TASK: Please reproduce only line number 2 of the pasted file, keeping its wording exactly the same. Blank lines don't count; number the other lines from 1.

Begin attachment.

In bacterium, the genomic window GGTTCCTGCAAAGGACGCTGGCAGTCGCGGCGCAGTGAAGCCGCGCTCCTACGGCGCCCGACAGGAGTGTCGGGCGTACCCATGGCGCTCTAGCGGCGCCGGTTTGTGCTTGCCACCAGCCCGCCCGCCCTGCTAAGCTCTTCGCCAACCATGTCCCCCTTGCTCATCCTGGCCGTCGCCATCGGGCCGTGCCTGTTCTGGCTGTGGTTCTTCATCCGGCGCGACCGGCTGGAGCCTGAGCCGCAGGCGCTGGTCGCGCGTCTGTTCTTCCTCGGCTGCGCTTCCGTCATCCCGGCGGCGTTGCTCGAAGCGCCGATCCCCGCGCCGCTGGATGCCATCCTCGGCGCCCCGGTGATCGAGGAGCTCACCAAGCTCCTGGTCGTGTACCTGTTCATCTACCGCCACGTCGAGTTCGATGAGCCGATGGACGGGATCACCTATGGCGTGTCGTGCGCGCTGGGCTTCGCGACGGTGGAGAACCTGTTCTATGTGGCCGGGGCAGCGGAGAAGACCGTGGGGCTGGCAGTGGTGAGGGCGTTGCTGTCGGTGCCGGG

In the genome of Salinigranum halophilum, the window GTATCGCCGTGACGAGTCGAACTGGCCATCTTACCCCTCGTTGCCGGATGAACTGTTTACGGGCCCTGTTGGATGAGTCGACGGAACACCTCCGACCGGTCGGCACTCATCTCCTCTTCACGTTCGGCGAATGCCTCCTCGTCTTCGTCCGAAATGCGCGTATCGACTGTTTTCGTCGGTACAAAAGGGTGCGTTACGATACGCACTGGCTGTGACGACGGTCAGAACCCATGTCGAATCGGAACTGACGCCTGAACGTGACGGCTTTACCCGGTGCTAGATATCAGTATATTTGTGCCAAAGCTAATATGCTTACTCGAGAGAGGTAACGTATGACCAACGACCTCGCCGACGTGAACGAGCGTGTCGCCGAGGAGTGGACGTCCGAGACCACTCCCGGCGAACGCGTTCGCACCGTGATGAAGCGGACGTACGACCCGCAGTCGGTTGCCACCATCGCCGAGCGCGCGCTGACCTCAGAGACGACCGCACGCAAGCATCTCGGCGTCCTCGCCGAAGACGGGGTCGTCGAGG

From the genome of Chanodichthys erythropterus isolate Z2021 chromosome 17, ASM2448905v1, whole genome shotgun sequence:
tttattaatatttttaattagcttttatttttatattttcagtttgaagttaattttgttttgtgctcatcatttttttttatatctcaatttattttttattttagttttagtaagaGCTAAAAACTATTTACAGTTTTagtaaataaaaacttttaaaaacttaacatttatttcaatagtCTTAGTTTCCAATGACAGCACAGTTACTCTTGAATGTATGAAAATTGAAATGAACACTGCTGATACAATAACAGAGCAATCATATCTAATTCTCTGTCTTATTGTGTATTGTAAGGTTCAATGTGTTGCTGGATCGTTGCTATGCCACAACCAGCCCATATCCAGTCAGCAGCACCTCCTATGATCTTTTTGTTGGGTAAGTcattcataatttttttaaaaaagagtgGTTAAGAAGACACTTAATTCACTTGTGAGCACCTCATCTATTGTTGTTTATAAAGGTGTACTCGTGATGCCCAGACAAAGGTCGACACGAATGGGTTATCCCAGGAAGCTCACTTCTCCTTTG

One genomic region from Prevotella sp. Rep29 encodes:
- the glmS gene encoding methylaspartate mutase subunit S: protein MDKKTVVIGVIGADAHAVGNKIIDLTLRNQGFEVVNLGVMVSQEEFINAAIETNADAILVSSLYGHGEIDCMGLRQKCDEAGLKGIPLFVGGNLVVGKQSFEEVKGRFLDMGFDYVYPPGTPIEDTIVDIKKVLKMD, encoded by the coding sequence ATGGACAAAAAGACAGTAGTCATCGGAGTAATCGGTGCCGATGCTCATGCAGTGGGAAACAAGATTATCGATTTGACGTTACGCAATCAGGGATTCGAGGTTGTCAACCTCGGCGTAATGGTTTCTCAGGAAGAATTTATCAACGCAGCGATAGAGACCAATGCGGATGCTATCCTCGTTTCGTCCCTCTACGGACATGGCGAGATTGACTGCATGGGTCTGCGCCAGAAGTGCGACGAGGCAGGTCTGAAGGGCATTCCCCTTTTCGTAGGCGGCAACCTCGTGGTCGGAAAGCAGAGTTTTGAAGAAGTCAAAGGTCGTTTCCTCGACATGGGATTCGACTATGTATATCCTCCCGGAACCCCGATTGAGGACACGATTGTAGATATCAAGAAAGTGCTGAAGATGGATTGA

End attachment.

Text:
In the genome of Salinigranum halophilum, the window GTATCGCCGTGACGAGTCGAACTGGCCATCTTACCCCTCGTTGCCGGATGAACTGTTTACGGGCCCTGTTGGATGAGTCGACGGAACACCTCCGACCGGTCGGCACTCATCTCCTCTTCACGTTCGGCGAATGCCTCCTCGTCTTCGTCCGAAATGCGCGTATCGACTGTTTTCGTCGGTACAAAAGGGTGCGTTACGATACGCACTGGCTGTGACGACGGTCAGAACCCATGTCGAATCGGAACTGACGCCTGAACGTGACGGCTTTACCCGGTGCTAGATATCAGTATATTTGTGCCAAAGCTAATATGCTTACTCGAGAGAGGTAACGTATGACCAACGACCTCGCCGACGTGAACGAGCGTGTCGCCGAGGAGTGGACGTCCGAGACCACTCCCGGCGAACGCGTTCGCACCGTGATGAAGCGGACGTACGACCCGCAGTCGGTTGCCACCATCGCCGAGCGCGCGCTGACCTCAGAGACGACCGCACGCAAGCATCTCGGCGTCCTCGCCGAAGACGGGGTCGTCGAGG